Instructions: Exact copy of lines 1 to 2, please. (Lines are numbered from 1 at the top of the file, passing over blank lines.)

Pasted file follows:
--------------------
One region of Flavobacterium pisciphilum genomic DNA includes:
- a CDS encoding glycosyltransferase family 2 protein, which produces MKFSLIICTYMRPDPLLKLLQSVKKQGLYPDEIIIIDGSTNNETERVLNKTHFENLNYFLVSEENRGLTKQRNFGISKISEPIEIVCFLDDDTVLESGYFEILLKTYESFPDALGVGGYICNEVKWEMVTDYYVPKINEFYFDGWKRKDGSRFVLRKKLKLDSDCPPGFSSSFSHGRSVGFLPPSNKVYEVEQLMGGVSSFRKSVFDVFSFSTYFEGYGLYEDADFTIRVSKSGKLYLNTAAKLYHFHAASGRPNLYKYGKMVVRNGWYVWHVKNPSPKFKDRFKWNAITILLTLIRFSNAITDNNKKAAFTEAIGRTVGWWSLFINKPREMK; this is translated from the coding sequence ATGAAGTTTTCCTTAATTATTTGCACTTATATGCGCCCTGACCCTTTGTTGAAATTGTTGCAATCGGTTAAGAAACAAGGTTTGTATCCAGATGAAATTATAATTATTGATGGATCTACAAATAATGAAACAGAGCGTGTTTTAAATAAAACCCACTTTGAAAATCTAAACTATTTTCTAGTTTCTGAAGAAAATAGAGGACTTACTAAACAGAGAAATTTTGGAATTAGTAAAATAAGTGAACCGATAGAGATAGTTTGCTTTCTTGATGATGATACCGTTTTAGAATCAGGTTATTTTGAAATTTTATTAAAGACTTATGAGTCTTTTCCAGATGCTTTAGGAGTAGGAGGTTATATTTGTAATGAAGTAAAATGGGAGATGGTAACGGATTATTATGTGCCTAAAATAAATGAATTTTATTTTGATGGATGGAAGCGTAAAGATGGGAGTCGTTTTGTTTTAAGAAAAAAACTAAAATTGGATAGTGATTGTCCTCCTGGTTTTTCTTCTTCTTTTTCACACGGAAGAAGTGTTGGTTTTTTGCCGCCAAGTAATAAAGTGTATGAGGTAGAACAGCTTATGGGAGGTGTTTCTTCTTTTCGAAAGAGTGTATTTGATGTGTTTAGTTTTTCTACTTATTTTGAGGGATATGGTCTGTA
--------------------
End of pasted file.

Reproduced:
One region of Flavobacterium pisciphilum genomic DNA includes:
- a CDS encoding glycosyltransferase family 2 protein, which produces MKFSLIICTYMRPDPLLKLLQSVKKQGLYPDEIIIIDGSTNNETERVLNKTHFENLNYFLVSEENRGLTKQRNFGISKISEPIEIVCFLDDDTVLESGYFEILLKTYESFPDALGVGGYICNEVKWEMVTDYYVPKINEFYFDGWKRKDGSRFVLRKKLKLDSDCPPGFSSSFSHGRSVGFLPPSNKVYEVEQLMGGVSSFRKSVFDVFSFSTYFEGYGLYEDADFTIRVSKSGKLYLNTAAKLYHFHAASGRPNLYKYGKMVVRNGWYVWHVKNPSPKFKDRFKWNAITILLTLIRFSNAITDNNKKAAFTEAIGRTVGWWSLFINKPREMK; this is translated from the coding sequence ATGAAGTTTTCCTTAATTATTTGCACTTATATGCGCCCTGACCCTTTGTTGAAATTGTTGCAATCGGTTAAGAAACAAGGTTTGTATCCAGATGAAATTATAATTATTGATGGATCTACAAATAATGAAACAGAGCGTGTTTTAAATAAAACCCACTTTGAAAATCTAAACTATTTTCTAGTTTCTGAAGAAAATAGAGGACTTACTAAACAGAGAAATTTTGGAATTAGTAAAATAAGTGAACCGATAGAGATAGTTTGCTTTCTTGATGATGATACCGTTTTAGAATCAGGTTATTTTGAAATTTTATTAAAGACTTATGAGTCTTTTCCAGATGCTTTAGGAGTAGGAGGTTATATTTGTAATGAAGTAAAATGGGAGATGGTAACGGATTATTATGTGCCTAAAATAAATGAATTTTATTTTGATGGATGGAAGCGTAAAGATGGGAGTCGTTTTGTTTTAAGAAAAAAACTAAAATTGGATAGTGATTGTCCTCCTGGTTTTTCTTCTTCTTTTTCACACGGAAGAAGTGTTGGTTTTTTGCCGCCAAGTAATAAAGTGTATGAGGTAGAACAGCTTATGGGAGGTGTTTCTTCTTTTCGAAAGAGTGTATTTGATGTGTTTAGTTTTTCTACTTATTTTGAGGGATATGGTCTGTA